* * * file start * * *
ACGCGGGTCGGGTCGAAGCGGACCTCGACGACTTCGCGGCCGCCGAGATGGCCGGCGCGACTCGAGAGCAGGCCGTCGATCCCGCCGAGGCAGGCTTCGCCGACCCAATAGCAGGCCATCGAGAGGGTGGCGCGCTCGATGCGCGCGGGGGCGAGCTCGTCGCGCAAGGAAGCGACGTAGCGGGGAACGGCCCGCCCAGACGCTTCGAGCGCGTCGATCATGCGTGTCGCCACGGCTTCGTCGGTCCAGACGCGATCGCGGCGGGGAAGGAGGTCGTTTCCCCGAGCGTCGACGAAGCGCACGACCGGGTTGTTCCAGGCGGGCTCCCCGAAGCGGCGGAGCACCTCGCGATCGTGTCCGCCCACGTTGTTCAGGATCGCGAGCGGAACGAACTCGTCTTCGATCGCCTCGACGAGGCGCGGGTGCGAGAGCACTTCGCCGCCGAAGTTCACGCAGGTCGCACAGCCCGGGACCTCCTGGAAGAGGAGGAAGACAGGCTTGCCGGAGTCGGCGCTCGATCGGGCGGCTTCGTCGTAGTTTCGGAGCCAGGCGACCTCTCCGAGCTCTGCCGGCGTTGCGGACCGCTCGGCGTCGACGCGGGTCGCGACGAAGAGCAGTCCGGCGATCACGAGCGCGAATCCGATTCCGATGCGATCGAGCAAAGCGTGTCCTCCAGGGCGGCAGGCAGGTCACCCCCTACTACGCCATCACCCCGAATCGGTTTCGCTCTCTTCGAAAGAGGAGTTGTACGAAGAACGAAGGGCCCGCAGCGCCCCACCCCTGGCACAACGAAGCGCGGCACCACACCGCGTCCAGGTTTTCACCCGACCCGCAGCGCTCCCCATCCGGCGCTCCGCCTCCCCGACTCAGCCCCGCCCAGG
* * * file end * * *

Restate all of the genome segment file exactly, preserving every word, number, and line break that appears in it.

ACGCGGGTCGGGTCGAAGCGGACCTCGACGACTTCGCGGCCGCCGAGATGGCCGGCGCGACTCGAGAGCAGGCCGTCGATCCCGCCGAGGCAGGCTTCGCCGACCCAATAGCAGGCCATCGAGAGGGTGGCGCGCTCGATGCGCGCGGGGGCGAGCTCGTCGCGCAAGGAAGCGACGTAGCGGGGAACGGCCCGCCCAGACGCTTCGAGCGCGTCGATCATGCGTGTCGCCACGGCTTCGTCGGTCCAGACGCGATCGCGGCGGGGAAGGAGGTCGTTTCCCCGAGCGTCGACGAAGCGCACGACCGGGTTGTTCCAGGCGGGCTCCCCGAAGCGGCGGAGCACCTCGCGATCGTGTCCGCCCACGTTGTTCAGGATCGCGAGCGGAACGAACTCGTCTTCGATCGCCTCGACGAGGCGCGGGTGCGAGAGCACTTCGCCGCCGAAGTTCACGCAGGTCGCACAGCCCGGGACCTCCTGGAAGAGGAGGAAGACAGGCTTGCCGGAGTCGGCGCTCGATCGGGCGGCTTCGTCGTAGTTTCGGAGCCAGGCGACCTCTCCGAGCTCTGCCGGCGTTGCGGACCGCTCGGCGTCGACGCGGGTCGCGACGAAGAGCAGTCCGGCGATCACGAGCGCGAATCCGATTCCGATGCGATCGAGCAAAGCGTGTCCTCCAGGGCGGCAGGCAGGTCACCCCCTACTACGCCATCACCCCGAATCGGTTTCGCTCTCTTCGAAAGAGGAGTTGTACGAAGAACGAAGGGCCCGCAGCGCCCCACCCCTGGCACAACGAAGCGCGGCACCACACCGCGTCCAGGTTTTCACCCGACCCGCAGCGCTCCCCATCCGGCGCTCCGCCTCCCCGACTCAGCCCCGCCCAGG